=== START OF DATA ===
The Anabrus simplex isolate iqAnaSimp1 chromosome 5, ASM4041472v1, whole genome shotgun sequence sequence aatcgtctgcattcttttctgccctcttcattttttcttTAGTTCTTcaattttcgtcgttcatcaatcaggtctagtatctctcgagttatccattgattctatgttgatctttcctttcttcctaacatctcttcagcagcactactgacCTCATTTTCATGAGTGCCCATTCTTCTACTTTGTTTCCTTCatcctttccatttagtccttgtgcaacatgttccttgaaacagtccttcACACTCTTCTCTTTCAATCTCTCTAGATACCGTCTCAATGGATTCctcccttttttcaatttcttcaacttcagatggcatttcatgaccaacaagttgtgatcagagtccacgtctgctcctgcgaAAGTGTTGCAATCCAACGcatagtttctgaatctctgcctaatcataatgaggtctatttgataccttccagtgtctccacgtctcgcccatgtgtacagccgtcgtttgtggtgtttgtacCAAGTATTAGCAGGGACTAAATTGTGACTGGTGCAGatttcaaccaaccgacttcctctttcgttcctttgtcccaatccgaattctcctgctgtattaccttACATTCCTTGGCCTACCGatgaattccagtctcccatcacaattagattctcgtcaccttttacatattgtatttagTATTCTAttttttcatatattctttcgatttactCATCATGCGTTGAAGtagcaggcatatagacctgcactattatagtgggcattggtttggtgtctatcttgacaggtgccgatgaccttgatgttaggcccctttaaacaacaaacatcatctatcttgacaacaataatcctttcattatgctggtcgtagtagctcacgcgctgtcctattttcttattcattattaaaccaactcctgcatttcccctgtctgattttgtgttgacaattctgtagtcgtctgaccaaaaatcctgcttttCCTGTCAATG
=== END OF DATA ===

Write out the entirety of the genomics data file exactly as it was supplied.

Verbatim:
The Anabrus simplex isolate iqAnaSimp1 chromosome 5, ASM4041472v1, whole genome shotgun sequence sequence aatcgtctgcattcttttctgccctcttcattttttcttTAGTTCTTcaattttcgtcgttcatcaatcaggtctagtatctctcgagttatccattgattctatgttgatctttcctttcttcctaacatctcttcagcagcactactgacCTCATTTTCATGAGTGCCCATTCTTCTACTTTGTTTCCTTCatcctttccatttagtccttgtgcaacatgttccttgaaacagtccttcACACTCTTCTCTTTCAATCTCTCTAGATACCGTCTCAATGGATTCctcccttttttcaatttcttcaacttcagatggcatttcatgaccaacaagttgtgatcagagtccacgtctgctcctgcgaAAGTGTTGCAATCCAACGcatagtttctgaatctctgcctaatcataatgaggtctatttgataccttccagtgtctccacgtctcgcccatgtgtacagccgtcgtttgtggtgtttgtacCAAGTATTAGCAGGGACTAAATTGTGACTGGTGCAGatttcaaccaaccgacttcctctttcgttcctttgtcccaatccgaattctcctgctgtattaccttACATTCCTTGGCCTACCGatgaattccagtctcccatcacaattagattctcgtcaccttttacatattgtatttagTATTCTAttttttcatatattctttcgatttactCATCATGCGTTGAAGtagcaggcatatagacctgcactattatagtgggcattggtttggtgtctatcttgacaggtgccgatgaccttgatgttaggcccctttaaacaacaaacatcatctatcttgacaacaataatcctttcattatgctggtcgtagtagctcacgcgctgtcctattttcttattcattattaaaccaactcctgcatttcccctgtctgattttgtgttgacaattctgtagtcgtctgaccaaaaatcctgcttttCCTGTCAATG